A Mikvah Poem by Anonymous

A Mikvah Poem by Anonymous

An anonymous eema just Emailed (eema-iled) this poem to me, and I thought it was quite exquisite and moving…Makes me think of the multitude of secret stories hidden within every JewishMOMs heart.

An unseen cycle deep within
Reaches its apex, begins to wane
With the first drop of blood a wisp of death And the glass wall comes down between me and my husband

An awkward separation here
Disjointed passing babies back and forth Accidentally brushing past, a startled jerk Conversation sometimes feels like two strangers

All along, it’s flowing away
The cocoon that might have held a new brother It’s not necessary to mourn for what never was.
And bubbles of hope, this may be a new beginning.

A sea of white all around
Twice a day, but always on my mind
And one tiny dab of color discordant fear And I am left hanging hanging hanging Floating in space without a rope

As the days thud on monotonously
Twice a day, is it all a waste?
Still waiting, waiting wondering wishing

Finally a decisive psak
And I am wooshed back down to earth
Counting, counting, is it almost over?
Relief that now I know where I am

Until one final check and I sit and soak An almost surreal time, forced relaxation Intense focus over parts of me That usually suffice with a swipe in the shower

Nervousness, can something still pull me away?
Is the mikvah lady getting impatient with me?
Will I miss a scab that will send me back here?
Can I get all the hairs off, and what of the flaking skin?
Forced calm. It’s okay, you’re doing just fine.
Just follow the chart and He’ll do the rest

Almost in tears, enveloped in the water
A transparent shield at my most vulnerable

Awkward attempts to submerge properly
Kavana! I demand and am amused at myself Think holiness! I attempt desperately But my overwhelming thought is relief, almost done!

As I emerge waterlogged wiping water from my eyes Almost shaking as I get dressed clean and fresh The night air a shock to damp hair beneath the shaitel My husband’s face waits hopefully As I say, at last, I am pure.


  1. This is beautiful!

  2. Deborah C.

    Love it love it love it 🙂

  3. Wow, awesome! Touchs the exact thoughts/feelings… how did she know me so well?!

  4. teacupsmommy

    Hi. I’m not Jewish so I hope I don’t get kicked off of her but I wondered if someone could explain to me what she is talking about. I read the poem and liked it but I don’t understand it. I have always loved the heritage of the Jewish faith and it’s timelessness. I don’t know why, I just do. I found this page when I was offering condolences to Leiby Kletzky’s family and I signed up. I hope that’s okay. Thanks for your time.

  5. teacupsmommy

    I looked Mikvah and now I understand it. It is beautiful. It’s for things like this that I love the Jewish faith.

    • What is your religion? Sounds like you are more than naturally drawn, I would posit Supernally….
      Maybe this poem was meant to be written just so that you would read it: the Mikva is also the last/first step for a person before becoming Jewish.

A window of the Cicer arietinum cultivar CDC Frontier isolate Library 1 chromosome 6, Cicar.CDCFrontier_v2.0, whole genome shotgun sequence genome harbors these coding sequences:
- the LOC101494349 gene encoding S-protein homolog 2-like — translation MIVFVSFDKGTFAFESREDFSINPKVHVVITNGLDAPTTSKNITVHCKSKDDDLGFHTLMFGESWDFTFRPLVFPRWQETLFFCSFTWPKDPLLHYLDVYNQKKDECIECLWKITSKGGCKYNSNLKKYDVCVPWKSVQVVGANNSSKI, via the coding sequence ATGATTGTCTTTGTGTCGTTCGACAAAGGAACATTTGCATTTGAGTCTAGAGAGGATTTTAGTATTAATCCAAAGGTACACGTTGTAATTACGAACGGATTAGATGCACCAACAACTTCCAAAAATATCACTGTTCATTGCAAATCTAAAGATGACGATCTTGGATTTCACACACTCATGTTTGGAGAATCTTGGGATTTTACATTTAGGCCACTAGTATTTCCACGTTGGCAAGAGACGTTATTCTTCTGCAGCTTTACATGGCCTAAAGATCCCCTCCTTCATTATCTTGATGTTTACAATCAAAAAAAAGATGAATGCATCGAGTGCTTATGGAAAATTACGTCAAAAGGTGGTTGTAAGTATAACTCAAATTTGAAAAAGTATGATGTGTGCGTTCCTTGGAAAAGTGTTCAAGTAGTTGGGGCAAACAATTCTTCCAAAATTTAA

I wish you much happiness on your spiritual journey…

  6. This is so amazing! really inspiring, just the right wording.

  7. lovely poem. thanx.

  8. Beautiful! Captures the experience so well…

  9. Hi, how wonderful that the author shared with us feelings that no doubt countless women have about observing Taharat HaMishpacha. I am concerned with the level of fear that the author expresses in whether her tevilah is kosher, and with her bedikot- but I’ll talk about tevilah. The Ramban, in Hilchot Niddah Perek 9, has a wonderful halacha which I think should be available for all women to read before and after tevilah, to relax them and help them realize that all is well with their immersion:
    “And from the laws of barriers: It’s not good for a person to be too stringent, and to seek out all doubts in order to disqualify her immersion with the simplest thing, for there is no end to it! Rather, after she washed her hair, and brushed it with a comb, and washed her entire body with hot water, and she was careful not to touch any type of barrier, and she immerses her entire body with spreading out her limbs and body, a person should not let stringent doubts into her head that have absolutely no end to them. For example, she should not worry that she closed her eyes too much, or pursed her lips too much, or any other doubt. After all, who can really judge what’s considered closing her eyes too much?!”

    Mikveh is an amazing chance for renewal, an amazing chance to be in touch with the core of what it means to be alive before our Master, and to work with our spouses on breaking down all barriers and frustrations between ourselves, and truly experience rebirth on so many levels. It can help us put the concepts of our finite nature into a redemptive context. I bless us all that we are able to continue to deepen our understanding of the capacity that mikveh has to help us live redeemed lives!

  10. Love it. So true

    • I loved this too for the way it captures our experience. But I winced at the mention of an impatient mikve lady. I’m a mikve lady — our first response, and our second, and our third, is always patience. I can’t speak for the woman who is tired or ill, but most balaniot want only the best for their ladies. If not, they should find another [better paid!] job.

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